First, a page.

aesthetic reasons, a secondary reason is low light; another photographer might not see it worth the trouble. With regards to reporting issues now, I reported them before
    also but continued to use the D800 because of its nice sensor and image quality. The earlier FX cameras in the previous generation did
    not cause me AF issues, the lens to lens variability of focus fine tune in the D3X was about one half of that of the D800 which suggests
    that the enhanced sensitivity came with a price.

    Since the D810 works fine I have no intention of buying the D750 although its sensor and fps specs would be a good match to my needs (and I already have a backup camera which is of much older generation but is reliable which is above all important to me).
    I am happy to have something that works well rather than go blindly look something different. Previously I was burned by the naive belief
    that increased AF sensitivity in low light in the D800 would not lead to reduced accuracy, which it did. So I am not so easily jumping on
    another AF system which might again be less accurate, until fixed years after. I am not saying there will be problems, just that increased
    sensitivity does not automatically mean better accuracy. By all means do beta testing on it. I like the D750 based on the specs but I
    normally am not interested in buying something if I don't have a problem that it solves. The D750 would alleviate my data storage
    problems but that's not enough to buy the camera. Also it doesn't have EFCS which seems to be a useful feature to have for landscape
    photography with telephoto lenses. Previously I sold the AF-S 80-400 because of poor sharpness at shutter speeds from 1/2s to 1/80s at
    400mm; that seems to have been an unnecessary move since the EFCS of the D810 seems to be so effective. However, I didn't see this
    feature coming. It is clear that I will not buy another camera without EFCS (the D750 does not appear to have it; at least I could not find
    mention of it in the manual) because in the winter those slow shutter speeds as often necessary in landscape photogarphy in my country.
  43. Usually when we (or at least I) talk about mirrorless, we are talking about mirrorless with interchangeable lenses.​
    I don't want to get flamed but really when people said mirrorless they don't simply mean a camera without mirror. We had camera without mirror for a hundred years already. When they said mirrorless they meant that it is a digital camera, interchangable lens, capable of a viewing system that view thru the lens and yet there is no reflex mirror. So something like the Leica M9 isn't really mirrorless. The M-240 is because it offers a way to view thru the lens.
  44. BeBu: So, a 5x4 with a scanning back... I wouldn't argue about the M9 being described as "mirrorless". The distinguishing characteristic, for me, is that no space is needed for the mirror box and prism. But each to his own.

    I'm with Ilkka - I love my D800e, and I don't regret its purchase at all, but there's no doubt that it has some minor niggles. By all accounts, the D810 solves many of these niggles, so for me it's worth the upgrade (or will be when the price drops a bit). AF on the D800 has been particularly troublesome for me, which on Ilkka's testimony alone makes the D810 tempting. But the D810 solves a particular list of problems, and if you're not suffering from those problems, there's no point in upgrading - just as my interest in the D750 is purely academic.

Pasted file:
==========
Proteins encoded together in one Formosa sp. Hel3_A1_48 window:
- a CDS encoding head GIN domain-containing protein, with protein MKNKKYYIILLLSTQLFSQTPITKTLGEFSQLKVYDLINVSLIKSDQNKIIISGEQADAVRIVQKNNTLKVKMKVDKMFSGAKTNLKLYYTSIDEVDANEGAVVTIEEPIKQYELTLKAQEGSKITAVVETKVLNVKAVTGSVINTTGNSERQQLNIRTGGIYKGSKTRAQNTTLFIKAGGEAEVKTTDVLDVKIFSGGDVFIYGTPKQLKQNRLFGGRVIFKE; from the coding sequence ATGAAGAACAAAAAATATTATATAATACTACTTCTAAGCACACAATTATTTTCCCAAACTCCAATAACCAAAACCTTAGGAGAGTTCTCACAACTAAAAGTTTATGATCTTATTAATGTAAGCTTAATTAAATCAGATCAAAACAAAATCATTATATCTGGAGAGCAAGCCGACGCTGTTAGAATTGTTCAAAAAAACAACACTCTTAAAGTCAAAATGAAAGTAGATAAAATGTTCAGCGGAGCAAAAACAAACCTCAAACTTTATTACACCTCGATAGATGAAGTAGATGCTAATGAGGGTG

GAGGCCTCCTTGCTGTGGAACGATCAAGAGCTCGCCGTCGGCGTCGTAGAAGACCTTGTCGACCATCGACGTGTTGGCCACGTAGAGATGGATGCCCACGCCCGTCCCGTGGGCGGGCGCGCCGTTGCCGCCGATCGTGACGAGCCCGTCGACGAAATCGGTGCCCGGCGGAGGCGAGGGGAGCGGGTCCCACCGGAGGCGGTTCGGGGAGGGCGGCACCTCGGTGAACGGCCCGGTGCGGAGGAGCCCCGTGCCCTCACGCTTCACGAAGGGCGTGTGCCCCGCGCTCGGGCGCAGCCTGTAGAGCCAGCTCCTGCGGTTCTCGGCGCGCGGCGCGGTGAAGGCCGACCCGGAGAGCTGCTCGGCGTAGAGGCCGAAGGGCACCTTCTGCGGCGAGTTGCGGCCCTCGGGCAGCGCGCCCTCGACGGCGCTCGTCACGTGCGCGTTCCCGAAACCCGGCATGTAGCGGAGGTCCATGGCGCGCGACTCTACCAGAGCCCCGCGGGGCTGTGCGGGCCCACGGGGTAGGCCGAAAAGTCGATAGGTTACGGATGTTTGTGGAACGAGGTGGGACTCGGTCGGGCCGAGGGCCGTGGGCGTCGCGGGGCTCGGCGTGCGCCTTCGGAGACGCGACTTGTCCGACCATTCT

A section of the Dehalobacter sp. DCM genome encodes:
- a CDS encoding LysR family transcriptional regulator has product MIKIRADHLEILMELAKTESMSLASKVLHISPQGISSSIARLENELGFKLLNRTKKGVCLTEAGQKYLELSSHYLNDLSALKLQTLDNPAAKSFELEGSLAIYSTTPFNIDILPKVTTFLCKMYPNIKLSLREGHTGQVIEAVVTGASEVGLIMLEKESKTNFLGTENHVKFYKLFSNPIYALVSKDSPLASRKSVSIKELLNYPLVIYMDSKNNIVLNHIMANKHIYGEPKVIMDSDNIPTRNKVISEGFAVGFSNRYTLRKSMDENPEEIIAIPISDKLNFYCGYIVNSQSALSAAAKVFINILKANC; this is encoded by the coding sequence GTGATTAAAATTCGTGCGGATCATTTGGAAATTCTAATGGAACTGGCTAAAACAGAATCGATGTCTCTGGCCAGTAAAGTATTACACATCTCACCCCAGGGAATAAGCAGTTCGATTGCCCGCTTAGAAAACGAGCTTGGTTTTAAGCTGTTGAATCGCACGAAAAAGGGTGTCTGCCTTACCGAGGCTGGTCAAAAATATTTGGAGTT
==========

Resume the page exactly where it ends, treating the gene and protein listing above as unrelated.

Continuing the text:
I don't hear complaints from users about the current Canon lineup​
    Up against the D600, the 6D's specs were pretty poor (lower resolution, lower frame rate, worse autofocus - or at least, fewer AF points, worse dynamic range, only one card slot, no flash, smaller screen...) The thing that wasn't entirely clear from the specs is that the 6D is extremely good in very low light - better than the 5D3 - but that's the sole redeeming feature. I've no idea how they're selling, though. The D750 keeps even the 5D3 pretty honest, so I don't know whether Nikon will continue fighting the 6D on price with the D610, will introduce an even-more-pared-down model below it, or what, but the 6D looks even more outdated against the D750 than against the D600. I guess eventually there'll be a 5D4, although for many users it's not so hugely outclassed by the D750 or D810, mostly because of the autofocus. I'm not so surprised that the 5D3 looks slower than and has inferior autofocus to the 7D2 - the same was very much true of the 5D2 and 7Dmk1 generation. Canon certainly aren't rushing with the full-frame cameras - they've historically taken their sweet time anyway, speaking as someone who got a D700 after giving up waiting for a 5D2 - but maybe they don't feel particularly pressured. The 1Dx still keeps a D4s awfully honest. To me, their biggest limitation is the low-ISO dynamic range, but the dual-ISO Magic Lantern trick helps there a bit.

    As for the other cameras... well, Canon's only significant sensor update in the crop bodies in a long time has been the 40MP phase detect thing. It remains to be seen how well this works in the 7D2, but from what I read of the 70D I don't think Canon will be throwing away the mirror box just yet (or at least, the M series won't be replacing the DSLRs) - though it's handy for video. Initial reports suggest that we shouldn't expect the 7D2 to fix the low-ISO dynamic range limitation of the other Canons, but I doubt this'll stop them selling - and apparently nor will only having 20MP to play with. The 7D2 has a very high-end AF system (assuming we don't have another 1D3 and it actually works), but there are plenty of comments out there saying that 18-20MP isn't much of a boost, 8-10fps isn't much difference, where's the 4K video, etc. Even in the absence of a "D400" I can't see a huge number of Nikon shooters switching systems to get at the 7D2, though they'd certainly help their cause by upping the buffer and possibly frame rate of the D7100.